Powering the Future: US Pioneers 3D Printing for Metal Steam Turbine Blades

By: | December 21st, 2023

Transforming Energy Production with Innovative 3D Printing Technology

Researchers at the Department of Energy’s Oak Ridge National Laboratory (ORNL) have achieved a groundbreaking milestone by successfully 3D-printing large rotating steam turbine blades designed for power plants. This achievement, in collaboration with Siemens Technology, signifies a significant advancement in wire arc additive manufacturing.

The breakthrough highlights the technology’s potential to produce critical components weighing over 25 pounds (~11 kilograms), replacing traditional casting and forging processes that were often outsourced internationally. Wire arc additive manufacturing utilizes an electric arc, controlled by a robotic arm, to melt metal wire and systematically construct thin metal layers. These layers form intricate shapes that are later machined to meet final design specifications.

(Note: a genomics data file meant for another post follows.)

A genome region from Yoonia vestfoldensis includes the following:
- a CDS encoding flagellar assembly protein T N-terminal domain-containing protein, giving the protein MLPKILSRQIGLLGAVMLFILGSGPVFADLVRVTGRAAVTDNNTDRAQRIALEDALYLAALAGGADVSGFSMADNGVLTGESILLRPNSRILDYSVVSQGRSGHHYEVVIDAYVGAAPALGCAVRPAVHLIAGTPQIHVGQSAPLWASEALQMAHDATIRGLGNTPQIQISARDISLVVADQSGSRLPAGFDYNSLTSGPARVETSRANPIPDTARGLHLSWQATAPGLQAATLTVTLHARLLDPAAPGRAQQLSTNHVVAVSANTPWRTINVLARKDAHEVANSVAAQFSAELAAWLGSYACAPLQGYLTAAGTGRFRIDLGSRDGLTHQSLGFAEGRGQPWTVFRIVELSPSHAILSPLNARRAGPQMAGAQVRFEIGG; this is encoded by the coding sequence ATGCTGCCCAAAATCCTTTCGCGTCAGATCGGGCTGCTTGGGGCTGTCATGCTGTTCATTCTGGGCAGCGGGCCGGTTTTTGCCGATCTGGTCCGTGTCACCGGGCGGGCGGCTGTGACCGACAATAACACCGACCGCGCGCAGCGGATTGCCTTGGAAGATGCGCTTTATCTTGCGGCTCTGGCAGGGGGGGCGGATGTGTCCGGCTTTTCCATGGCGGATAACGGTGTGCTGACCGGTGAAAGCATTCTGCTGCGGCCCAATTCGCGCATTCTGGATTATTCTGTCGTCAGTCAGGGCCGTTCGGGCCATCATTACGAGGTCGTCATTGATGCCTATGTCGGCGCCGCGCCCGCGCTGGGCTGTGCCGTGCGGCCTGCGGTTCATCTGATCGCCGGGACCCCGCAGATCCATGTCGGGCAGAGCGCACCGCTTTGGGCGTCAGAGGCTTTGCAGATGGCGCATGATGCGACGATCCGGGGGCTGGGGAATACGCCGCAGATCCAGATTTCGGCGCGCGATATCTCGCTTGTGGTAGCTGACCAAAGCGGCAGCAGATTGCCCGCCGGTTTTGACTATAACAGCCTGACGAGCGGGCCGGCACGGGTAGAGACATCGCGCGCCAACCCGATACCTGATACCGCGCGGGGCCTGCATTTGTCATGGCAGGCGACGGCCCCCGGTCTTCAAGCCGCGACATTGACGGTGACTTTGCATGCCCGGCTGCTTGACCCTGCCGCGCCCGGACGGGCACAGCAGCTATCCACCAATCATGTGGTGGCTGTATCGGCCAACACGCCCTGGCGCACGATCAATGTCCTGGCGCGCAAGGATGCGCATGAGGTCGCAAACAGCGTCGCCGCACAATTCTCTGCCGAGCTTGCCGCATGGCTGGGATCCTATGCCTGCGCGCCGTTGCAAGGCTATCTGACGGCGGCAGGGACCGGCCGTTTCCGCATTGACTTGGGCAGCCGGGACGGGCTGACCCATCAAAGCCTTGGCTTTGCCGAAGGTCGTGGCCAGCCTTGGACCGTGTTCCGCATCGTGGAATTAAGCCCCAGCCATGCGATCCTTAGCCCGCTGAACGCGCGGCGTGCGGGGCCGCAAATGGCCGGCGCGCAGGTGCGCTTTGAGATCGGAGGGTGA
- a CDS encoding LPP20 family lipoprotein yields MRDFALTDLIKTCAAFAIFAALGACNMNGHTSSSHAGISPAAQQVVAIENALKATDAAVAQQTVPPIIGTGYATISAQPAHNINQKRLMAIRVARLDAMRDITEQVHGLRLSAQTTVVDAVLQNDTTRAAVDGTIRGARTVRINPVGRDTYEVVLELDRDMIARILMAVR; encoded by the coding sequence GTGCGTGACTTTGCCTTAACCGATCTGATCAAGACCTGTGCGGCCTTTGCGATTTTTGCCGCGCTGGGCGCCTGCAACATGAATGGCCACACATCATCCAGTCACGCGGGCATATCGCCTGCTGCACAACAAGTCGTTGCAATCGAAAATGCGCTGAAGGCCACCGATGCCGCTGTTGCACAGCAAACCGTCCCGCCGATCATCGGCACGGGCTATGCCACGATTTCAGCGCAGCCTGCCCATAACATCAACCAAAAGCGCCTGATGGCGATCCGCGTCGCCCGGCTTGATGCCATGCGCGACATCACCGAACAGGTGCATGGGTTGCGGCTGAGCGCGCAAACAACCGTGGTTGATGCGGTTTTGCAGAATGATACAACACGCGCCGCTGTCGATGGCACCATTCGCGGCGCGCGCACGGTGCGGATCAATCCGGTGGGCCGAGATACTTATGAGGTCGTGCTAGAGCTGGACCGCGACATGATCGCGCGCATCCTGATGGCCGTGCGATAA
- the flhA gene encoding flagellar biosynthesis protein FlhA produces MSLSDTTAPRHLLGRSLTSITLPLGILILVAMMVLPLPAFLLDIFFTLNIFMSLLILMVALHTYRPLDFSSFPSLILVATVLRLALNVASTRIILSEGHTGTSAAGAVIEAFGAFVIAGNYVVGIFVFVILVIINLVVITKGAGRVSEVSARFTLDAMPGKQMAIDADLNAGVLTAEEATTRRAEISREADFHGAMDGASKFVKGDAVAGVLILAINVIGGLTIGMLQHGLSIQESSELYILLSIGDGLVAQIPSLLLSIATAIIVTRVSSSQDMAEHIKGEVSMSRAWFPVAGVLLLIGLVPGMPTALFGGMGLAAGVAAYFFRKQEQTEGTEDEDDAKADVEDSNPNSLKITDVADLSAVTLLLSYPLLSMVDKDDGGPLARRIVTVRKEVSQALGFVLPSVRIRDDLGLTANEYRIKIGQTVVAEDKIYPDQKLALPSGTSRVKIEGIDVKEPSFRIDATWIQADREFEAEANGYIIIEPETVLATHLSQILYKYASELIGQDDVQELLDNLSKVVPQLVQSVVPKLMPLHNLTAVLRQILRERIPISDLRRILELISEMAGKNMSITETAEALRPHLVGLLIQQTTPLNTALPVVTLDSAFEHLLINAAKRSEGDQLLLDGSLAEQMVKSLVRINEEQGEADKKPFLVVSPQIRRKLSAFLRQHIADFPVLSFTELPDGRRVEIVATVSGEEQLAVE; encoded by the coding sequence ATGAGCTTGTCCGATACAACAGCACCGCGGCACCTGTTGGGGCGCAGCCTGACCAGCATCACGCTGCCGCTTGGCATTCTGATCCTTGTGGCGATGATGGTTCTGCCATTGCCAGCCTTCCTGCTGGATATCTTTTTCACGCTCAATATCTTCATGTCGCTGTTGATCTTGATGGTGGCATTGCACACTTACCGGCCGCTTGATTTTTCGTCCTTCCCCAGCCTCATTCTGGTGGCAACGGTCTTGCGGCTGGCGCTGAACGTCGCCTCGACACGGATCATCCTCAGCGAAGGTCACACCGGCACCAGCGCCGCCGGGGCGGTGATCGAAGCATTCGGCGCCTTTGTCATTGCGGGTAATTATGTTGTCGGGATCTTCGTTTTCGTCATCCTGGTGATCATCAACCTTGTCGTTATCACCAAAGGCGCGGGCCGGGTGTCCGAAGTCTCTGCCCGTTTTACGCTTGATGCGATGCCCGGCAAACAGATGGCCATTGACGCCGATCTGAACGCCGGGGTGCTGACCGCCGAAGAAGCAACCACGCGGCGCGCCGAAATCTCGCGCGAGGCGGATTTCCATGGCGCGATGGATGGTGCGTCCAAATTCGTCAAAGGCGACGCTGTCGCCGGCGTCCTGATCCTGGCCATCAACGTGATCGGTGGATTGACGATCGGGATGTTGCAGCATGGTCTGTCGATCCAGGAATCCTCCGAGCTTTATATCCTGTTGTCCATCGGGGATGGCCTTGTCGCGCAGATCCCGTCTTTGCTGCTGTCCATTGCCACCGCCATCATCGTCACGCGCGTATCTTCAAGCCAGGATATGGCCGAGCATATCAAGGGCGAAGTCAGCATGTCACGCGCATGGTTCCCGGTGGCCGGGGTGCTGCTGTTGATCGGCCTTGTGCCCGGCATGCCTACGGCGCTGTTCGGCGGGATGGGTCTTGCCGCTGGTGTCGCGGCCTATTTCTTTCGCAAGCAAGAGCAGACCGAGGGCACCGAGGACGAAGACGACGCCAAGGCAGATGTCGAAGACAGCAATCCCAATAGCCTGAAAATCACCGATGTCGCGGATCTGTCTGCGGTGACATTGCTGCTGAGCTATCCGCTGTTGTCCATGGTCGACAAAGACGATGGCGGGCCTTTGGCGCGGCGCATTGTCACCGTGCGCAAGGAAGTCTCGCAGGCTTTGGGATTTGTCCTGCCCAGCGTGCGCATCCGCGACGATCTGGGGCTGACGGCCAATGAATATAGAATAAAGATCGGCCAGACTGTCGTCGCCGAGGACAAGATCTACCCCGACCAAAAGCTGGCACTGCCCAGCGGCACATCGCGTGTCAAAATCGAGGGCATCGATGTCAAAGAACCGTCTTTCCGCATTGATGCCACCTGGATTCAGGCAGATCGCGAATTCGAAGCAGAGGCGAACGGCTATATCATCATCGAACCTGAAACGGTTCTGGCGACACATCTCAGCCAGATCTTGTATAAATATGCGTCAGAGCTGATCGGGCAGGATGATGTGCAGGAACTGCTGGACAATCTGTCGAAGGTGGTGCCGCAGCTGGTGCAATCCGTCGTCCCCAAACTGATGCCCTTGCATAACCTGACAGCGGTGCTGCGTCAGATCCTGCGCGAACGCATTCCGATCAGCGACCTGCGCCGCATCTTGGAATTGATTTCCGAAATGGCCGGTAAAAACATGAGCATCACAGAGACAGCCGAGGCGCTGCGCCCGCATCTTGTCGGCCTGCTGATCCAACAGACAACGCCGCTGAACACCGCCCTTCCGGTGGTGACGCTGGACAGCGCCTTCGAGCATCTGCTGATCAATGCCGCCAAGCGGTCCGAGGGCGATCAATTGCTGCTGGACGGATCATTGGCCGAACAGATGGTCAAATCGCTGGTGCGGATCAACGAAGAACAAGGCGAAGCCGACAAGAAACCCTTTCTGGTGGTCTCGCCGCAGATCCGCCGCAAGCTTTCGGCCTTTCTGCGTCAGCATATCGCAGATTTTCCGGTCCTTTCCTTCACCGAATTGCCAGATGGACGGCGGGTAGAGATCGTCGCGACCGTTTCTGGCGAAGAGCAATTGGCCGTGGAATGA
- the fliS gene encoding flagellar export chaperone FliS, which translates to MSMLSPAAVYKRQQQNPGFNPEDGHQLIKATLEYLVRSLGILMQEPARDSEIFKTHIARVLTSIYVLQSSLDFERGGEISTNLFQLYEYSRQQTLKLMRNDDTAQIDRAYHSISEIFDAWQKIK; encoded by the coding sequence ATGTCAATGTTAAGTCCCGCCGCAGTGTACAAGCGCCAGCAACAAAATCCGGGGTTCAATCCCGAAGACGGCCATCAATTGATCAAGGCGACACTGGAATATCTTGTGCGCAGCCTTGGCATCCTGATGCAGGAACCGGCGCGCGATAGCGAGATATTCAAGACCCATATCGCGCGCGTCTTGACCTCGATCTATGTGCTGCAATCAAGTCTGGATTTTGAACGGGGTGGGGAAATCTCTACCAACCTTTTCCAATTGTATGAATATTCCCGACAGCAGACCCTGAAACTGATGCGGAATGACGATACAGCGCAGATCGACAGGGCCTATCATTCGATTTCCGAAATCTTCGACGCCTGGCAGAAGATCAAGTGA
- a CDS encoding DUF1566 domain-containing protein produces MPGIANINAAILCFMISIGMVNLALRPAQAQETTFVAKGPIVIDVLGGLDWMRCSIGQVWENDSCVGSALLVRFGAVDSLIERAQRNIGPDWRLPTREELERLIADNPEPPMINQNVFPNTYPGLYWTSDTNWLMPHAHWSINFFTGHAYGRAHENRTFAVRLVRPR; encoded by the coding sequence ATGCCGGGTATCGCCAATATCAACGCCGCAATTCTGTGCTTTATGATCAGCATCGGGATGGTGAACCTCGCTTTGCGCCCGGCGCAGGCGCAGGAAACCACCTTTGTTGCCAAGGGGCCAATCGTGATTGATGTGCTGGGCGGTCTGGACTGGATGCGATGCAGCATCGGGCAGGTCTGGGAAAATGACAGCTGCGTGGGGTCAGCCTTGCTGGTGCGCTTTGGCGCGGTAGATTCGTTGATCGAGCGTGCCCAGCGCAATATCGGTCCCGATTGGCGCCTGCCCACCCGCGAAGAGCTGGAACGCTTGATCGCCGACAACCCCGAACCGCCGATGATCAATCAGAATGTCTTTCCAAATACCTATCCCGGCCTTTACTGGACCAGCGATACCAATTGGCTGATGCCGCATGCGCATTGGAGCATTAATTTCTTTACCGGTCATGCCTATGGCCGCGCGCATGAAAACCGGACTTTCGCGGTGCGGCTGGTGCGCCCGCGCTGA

How 3D Printing is Reshaping Turbine Manufacturing

Lead researcher Michael Kirka at ORNL emphasized the urgency of their innovation, addressing the challenges in obtaining low-volume castings and forgings exceeding 100 or 200 pounds domestically. The collaboration with Siemens Technology aims to tackle issues related to the international movement of critical supplies. Siemens initially focused on wire arc research in 2019, primarily for component repair. However, the project’s scope expanded during the COVID-19 pandemic, with the extended wait time for new cast steam turbine blades becoming more pronounced.

As a response, the project expanded to include 3D printing for all replacement parts. Scanning during the build process reduced production time, allowing the creation of a large steam turbine blade in just 12 hours.

Machining allows for a fully finished blade in just two weeks, a substantial improvement compared to the traditional two-year timeline. The wire arc setup at ORNL demonstrated the potential to produce an entire blade in one build, showcasing increased efficiency.

This pioneering project illustrates the transformative potential of wire arc 3D printing for large rotating components in energy production.

Nidhi Goyal

Nidhi is a gold medalist Post Graduate in Atmospheric and Oceanic Sciences.

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